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A history of the Samba

The word Samba, and the musical genre
Samba, has for a long time being studied
to uncover its origin. We are publishing
here what we think it is the most accurate.

The word Samba, in Portuguese, was derived
from semba, a word common to many West
African bantu languages. To the African slaves
brought to Brazil during the 17th, 18th, and
19th centuries, the word had a variety of
meanings. It meant to pray, or invoke the
spirits of the ancestors, or the Gods of
African pantheon. As a noun, it could mean
a complaint, a cry, or something like "the blues".

In Brazil, Samba is a woman with the same
function of an ekedi nag˘ in the banto's temples:
A sacred dancer, ia˘, the daughter of the saint.

In Brazil also, the African slaves called samba a
religious ceremony characterized by the rhythm
and choreography of the batuque.
(Batuque: the act of "batucar"; to make some
kind of rhythm using any kind of instrument or
object, and also a Rio's version of martial art "capoeira").
The Jongo, a variant of the Samba, until today is considered a religious dance.

The first known appearance of the word Samba as a Portuguese word
meaning a rhythm and a dance in print appeared in 1838, in the newspaper
"O Carapuceiro", in an article written by father Lopes Gama.

In 1917, Ernesto dos Santos "Donga", recorded his song "Pelo telefone",
and labeled Samba. This is officially the first Samba recording. Since then,
the musicians descendants of slaves started to see the Samba as a new approach
to the batuque from Angola, and determined themselves to integrate it to white
society trough organizations they called Samba Schools.

A pioneer of Samba, Angenor de Oliveira, was quoted as saying "In my childhood,
we played the Samba in the backyards of the old ladies, whom we call "tias" (aunts),
and the police stopped us often, because the Samba, then, was considered a "thing"
of bums and bandits."

Unfortunately, until today in Brazil if a "white" person dedicate himself
to the samba art form, he is considered an intellectual, or eccentric,
but if an African descendent does the same, he is seeing like somebody who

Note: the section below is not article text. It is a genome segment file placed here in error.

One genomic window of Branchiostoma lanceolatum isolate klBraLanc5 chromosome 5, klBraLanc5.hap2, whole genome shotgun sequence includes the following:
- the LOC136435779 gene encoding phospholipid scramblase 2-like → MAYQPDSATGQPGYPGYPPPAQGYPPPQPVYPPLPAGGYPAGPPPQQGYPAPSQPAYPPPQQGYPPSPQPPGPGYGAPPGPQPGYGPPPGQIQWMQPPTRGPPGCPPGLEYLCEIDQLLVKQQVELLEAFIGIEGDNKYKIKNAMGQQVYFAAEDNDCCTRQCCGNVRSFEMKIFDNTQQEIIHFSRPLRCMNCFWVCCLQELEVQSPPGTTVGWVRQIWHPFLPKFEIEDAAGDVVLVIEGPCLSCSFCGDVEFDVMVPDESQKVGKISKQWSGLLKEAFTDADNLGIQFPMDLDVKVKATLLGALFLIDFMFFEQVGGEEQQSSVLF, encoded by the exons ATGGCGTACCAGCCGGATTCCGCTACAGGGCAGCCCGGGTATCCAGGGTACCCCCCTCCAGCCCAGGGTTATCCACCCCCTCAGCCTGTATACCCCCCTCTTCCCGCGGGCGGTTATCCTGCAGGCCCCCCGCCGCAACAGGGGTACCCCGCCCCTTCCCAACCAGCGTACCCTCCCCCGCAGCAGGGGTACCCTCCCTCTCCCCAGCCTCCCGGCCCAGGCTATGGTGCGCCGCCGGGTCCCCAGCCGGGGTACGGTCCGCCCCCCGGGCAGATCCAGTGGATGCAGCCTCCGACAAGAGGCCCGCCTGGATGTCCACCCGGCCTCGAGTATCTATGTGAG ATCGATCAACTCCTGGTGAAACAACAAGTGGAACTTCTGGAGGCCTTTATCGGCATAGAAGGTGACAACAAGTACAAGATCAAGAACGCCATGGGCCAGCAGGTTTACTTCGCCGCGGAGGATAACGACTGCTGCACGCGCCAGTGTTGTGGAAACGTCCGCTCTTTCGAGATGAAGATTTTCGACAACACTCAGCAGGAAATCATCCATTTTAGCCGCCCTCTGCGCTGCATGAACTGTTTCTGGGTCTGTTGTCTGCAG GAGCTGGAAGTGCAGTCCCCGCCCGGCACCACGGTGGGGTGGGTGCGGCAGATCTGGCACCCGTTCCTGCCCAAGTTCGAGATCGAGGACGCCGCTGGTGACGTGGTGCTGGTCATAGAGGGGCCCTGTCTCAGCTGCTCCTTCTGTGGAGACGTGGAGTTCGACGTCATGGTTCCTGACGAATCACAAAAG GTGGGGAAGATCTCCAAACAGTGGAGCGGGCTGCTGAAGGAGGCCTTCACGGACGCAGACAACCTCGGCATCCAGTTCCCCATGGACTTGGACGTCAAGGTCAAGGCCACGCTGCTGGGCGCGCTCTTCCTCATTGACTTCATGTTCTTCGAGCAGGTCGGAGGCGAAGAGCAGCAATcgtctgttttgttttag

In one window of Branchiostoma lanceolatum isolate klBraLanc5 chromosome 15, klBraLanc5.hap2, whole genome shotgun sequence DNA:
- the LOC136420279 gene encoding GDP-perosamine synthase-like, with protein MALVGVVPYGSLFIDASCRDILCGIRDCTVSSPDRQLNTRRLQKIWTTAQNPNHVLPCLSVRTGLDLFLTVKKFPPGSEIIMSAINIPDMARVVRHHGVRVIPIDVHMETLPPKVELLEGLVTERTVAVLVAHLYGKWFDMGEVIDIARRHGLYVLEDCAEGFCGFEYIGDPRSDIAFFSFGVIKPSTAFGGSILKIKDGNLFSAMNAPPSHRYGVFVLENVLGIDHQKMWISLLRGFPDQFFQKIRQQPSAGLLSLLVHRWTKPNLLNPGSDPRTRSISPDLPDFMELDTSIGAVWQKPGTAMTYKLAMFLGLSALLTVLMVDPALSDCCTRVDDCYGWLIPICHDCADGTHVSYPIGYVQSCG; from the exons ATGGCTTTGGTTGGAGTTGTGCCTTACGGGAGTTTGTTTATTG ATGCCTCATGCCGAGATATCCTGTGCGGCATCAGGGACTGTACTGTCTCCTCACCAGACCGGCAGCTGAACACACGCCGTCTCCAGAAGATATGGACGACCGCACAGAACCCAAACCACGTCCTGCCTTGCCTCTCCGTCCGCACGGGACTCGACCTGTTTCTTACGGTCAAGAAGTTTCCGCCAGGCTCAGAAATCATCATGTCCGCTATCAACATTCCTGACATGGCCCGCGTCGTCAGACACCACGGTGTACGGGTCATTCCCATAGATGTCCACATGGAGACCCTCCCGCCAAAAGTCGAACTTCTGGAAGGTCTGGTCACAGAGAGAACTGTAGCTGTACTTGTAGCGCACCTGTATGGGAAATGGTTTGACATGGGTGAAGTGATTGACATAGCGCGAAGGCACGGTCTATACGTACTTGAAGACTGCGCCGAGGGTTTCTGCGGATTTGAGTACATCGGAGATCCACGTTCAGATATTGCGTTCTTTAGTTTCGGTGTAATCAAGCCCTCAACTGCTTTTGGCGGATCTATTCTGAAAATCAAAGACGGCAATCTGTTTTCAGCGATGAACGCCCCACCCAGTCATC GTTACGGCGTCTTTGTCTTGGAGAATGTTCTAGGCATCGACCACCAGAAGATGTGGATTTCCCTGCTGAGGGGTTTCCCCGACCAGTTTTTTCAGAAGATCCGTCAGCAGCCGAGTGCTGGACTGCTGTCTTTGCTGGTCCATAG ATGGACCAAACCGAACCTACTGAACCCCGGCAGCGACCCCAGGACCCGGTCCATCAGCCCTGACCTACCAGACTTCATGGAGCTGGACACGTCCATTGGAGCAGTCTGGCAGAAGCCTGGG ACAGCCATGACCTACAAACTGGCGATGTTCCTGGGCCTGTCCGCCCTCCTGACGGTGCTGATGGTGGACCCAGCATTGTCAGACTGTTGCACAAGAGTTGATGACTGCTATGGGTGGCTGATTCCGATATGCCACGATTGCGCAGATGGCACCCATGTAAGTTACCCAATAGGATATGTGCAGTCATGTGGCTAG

does not want to get a job, or something in that level.

Unlike other societies that cherish the Blues, the Jazz, the Mambo, the Rumba,
the Reggae and others, and sees these musical art forms as a national treasure
and are proud of it, Brazilian society refuses to recognize the Samba as a culture,
as Brazil's main culture and pays no respect to their masters.
We do not have there a Samba museum, or any kind of award to neither people
nor institutions dedicated toward the promotion and preservation of the Samba
culture or even a well-organized structure of promotion of this culture to
international markets. The Samba in Brazil, is still an underground culture.

However, thanks to some people in Brazil and around the world who sees the Samba
otherwise, some artists with their love and dedication, Samba Schools, and to
general people that gather to play, sing and dance the Samba, the culture will never
die, and will continuously grow strong developing new approaches and evolving forever.

We thank Mr. Huntley Barad for his help on copy-desking.

Photo: View of Mangueira community, where the Samba was born in the late 1800's.

We recommend the following CDs for Samba Music:

Batucada Brasileira
Only variations of Samba rhytm

Elza Soares
Elza Soares is the "Queen of Samba".
What Celia Cruz represents for Cuban Music,
Elza Soares represents for Brazilian Music.

Zeca Pagodinho
The hottest "ticket" for Samba music today in Brazil.

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